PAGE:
smile embouchure

Discussion in 'Trumpet Discussion' started by chet fan, Sep 23, 2010.

  1. tpsiebs

    tpsiebs Piano User

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    Feb 6, 2010
    Randolph, New Jersey
    Anyway, getting back to the original question, the smile stretches or thins the lips in the Z axis possibly providing an insufficient buffer to the mouthpiece pressure that is inherent in trumpet playing. Additionally, if you consider the analogy of a rubber band: if we stretch it and twang it, we get a pitch; stretch it further, we get a higher pitch. How far can you stretch it before it breaks? The lips aren't rubber bands but the smile causes them to work similarly to that analogy. Thus, there will be a finite range and a finite endurance for that player. Dangerous? Maybe, if you attempt to play beyond those factors. I can't say.

    I will state emphatically that a cushioned embouchure resists pressure and controls the buzzing tube, per my previous post. This approach works for me.
     
    Last edited: Oct 2, 2010
  2. ska

    ska Pianissimo User

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    Why won't you just use the smile embochure and decide for yourself if it's good or bad :D
     
  3. uvagrad90

    uvagrad90 New Friend

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    As a reformed smiler, I appreciate tbsieps description of what a pucker (non-smile?) embouchure does for the player.

    I smiled while learning trumpet in the 60s and, while getting quite technically accomplished, was frustrated by lack of range and endurance. I quit out of frustration in my early 20's.

    20 years later I picked the horn up again, and thanks to the internet (and more maturity on my part), learned a whole lot more about embouchures. And by slowly pushing myself to a pucker embouchure, range and endurance began building where it had never existed before.

    I'm still frustrated by all the things I still can't do well, but no longer am embarassed by my inability to play high or long when required. I know this is due to reading the many opinions expressed here and elsewhere and taking what sounds logical and applying it.

    So my reply to the OP question about smiling being "dangerous", yes it's dangerous to your mental health to purposely choose to pursue a smile embouchure, as it will likely limit two of the three things we trumpeters value most (the third being loudness, which doesn't seem to be affected by smiling). But if it works for you and you are satisfied with the results, there is nothing wrong with it.

    Another way of looking at it is this: There are many personal stories here and on TH about trumpeters switching from the smile to a pucker (bunched chin, padded, etc) embouchure and improving, but I can't think of one I've read about going the other way. What are the odds of that?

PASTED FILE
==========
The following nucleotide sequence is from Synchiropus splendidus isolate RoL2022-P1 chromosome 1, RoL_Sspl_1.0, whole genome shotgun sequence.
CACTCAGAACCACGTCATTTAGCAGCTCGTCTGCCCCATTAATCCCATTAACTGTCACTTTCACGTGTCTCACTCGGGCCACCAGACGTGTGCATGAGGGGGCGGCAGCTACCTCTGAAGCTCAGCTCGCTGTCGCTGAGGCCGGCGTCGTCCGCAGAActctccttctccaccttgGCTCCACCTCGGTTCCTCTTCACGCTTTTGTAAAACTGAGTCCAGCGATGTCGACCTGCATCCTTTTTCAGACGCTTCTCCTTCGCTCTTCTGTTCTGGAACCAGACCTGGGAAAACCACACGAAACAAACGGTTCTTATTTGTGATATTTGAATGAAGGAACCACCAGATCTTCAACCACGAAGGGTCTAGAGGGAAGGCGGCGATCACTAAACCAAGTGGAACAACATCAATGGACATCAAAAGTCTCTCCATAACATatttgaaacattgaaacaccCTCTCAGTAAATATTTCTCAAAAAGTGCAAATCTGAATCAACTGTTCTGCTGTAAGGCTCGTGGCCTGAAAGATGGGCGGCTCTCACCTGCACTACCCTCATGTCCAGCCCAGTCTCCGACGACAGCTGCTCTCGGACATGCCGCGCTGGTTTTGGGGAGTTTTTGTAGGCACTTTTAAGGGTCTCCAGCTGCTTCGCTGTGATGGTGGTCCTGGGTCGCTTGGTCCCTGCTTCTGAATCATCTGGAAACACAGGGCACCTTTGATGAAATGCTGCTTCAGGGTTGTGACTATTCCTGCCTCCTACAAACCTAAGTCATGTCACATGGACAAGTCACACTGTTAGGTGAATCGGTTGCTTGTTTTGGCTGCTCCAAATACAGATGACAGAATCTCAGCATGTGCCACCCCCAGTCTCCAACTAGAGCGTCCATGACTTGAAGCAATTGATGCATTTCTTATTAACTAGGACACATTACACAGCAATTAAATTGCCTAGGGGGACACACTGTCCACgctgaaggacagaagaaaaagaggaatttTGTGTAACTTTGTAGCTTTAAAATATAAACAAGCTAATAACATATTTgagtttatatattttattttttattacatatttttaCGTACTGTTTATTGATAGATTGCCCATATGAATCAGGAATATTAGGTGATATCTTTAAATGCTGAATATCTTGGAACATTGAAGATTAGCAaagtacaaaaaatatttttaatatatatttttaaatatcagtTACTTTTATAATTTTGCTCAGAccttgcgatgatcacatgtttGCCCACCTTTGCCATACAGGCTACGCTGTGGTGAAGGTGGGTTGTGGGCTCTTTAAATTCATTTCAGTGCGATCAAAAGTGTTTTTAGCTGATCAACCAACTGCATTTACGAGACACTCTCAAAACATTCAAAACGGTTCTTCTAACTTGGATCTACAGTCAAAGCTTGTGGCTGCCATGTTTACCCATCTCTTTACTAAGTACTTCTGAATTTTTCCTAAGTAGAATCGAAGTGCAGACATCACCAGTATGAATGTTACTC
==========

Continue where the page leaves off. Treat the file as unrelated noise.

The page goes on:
Mike
     
  4. brian moon

    brian moon Forte User

    chet fan since it was your original post what do you mean by a smile embouchure? Everyone seems to know what they mean by one but how about you?
     
  5. tpsiebs

    tpsiebs Piano User

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    Randolph, New Jersey
    It is a process.
     
  6. Ed Lee

    Ed Lee Utimate User

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    The extreme smile I used only to grab a quick breath from my lip corners. I note many describe a "smile" as deterrent to playing, but I'll question what one discerns of another in this regard. Admittedly, the space inside my upper lip seemed to inflate when I played and some have asked why I laughed when I played. I cannot remember one time where I was laughing as I played ... but what another discerned lays unchallenged as it wouldn't improve my playing.
     
  7. Phil986

    Phil986 Forte User

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    Near Portland, OR.
    I have to agree with that. I have listened to Maurice Andre much more than I've watched him. From whatever is on youTube, it seems that putting him in the smile embouchure user category is a little abusive. Guess I shouldn't trust everything I read.
     
  8. SmoothOperator

    SmoothOperator Mezzo Forte User

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    Jul 14, 2010
    For me when I pull the lips to the sides, it also seems to pull the top lip up, and I have real problems with the airstream between the teeth, I also seem to have to use the mouthpiece to keep the upper lip down. There maybe some fixes for this but I don't know what they are.

    The pucker(I think of it more like an inverted suck) seems to work much better for centering, no pressure much more control and flexibility.

    I took my first lesson the other day(it didn't even hurt), and he is a corner embouchure guy. Which I never quite understood what the corner was until he showed me what the actual muscles involved were, I like that method. He said I was a natural squealer and he made me play D above the staff!
     

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